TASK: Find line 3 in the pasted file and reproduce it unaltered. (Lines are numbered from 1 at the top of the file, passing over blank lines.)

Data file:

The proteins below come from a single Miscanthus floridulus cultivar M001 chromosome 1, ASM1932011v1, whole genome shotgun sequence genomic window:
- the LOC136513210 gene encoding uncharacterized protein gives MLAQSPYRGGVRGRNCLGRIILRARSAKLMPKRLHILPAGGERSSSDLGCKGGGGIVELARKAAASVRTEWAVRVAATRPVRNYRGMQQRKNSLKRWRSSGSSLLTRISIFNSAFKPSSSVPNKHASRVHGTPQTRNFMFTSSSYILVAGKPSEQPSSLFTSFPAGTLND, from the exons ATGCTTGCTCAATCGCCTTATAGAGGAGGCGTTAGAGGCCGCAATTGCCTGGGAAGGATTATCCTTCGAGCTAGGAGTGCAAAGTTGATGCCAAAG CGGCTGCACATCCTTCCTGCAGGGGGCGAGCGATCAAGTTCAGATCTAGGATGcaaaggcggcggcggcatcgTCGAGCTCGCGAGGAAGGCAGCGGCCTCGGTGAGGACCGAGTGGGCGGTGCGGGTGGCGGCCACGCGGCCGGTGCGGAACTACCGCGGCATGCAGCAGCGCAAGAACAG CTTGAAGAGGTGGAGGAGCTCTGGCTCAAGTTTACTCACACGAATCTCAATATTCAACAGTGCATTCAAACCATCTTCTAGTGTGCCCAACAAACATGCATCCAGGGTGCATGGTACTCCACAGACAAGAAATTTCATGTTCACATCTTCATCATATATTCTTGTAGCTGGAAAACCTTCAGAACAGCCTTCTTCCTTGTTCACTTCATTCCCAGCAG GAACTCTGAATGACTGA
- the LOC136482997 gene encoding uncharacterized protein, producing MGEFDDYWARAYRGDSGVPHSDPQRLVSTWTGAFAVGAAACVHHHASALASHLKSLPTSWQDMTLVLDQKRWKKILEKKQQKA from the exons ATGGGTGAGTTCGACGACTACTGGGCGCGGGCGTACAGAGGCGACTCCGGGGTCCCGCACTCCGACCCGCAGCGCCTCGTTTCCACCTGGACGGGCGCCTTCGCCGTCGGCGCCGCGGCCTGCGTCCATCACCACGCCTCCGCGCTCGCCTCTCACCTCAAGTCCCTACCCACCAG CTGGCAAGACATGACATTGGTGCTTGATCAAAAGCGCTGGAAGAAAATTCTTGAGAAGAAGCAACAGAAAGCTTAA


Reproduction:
- the LOC136482997 gene encoding uncharacterized protein, producing MGEFDDYWARAYRGDSGVPHSDPQRLVSTWTGAFAVGAAACVHHHASALASHLKSLPTSWQDMTLVLDQKRWKKILEKKQQKA from the exons ATGGGTGAGTTCGACGACTACTGGGCGCGGGCGTACAGAGGCGACTCCGGGGTCCCGCACTCCGACCCGCAGCGCCTCGTTTCCACCTGGACGGGCGCCTTCGCCGTCGGCGCCGCGGCCTGCGTCCATCACCACGCCTCCGCGCTCGCCTCTCACCTCAAGTCCCTACCCACCAG CTGGCAAGACATGACATTGGTGCTTGATCAAAAGCGCTGGAAGAAAATTCTTGAGAAGAAGCAACAGAAAGCTTAA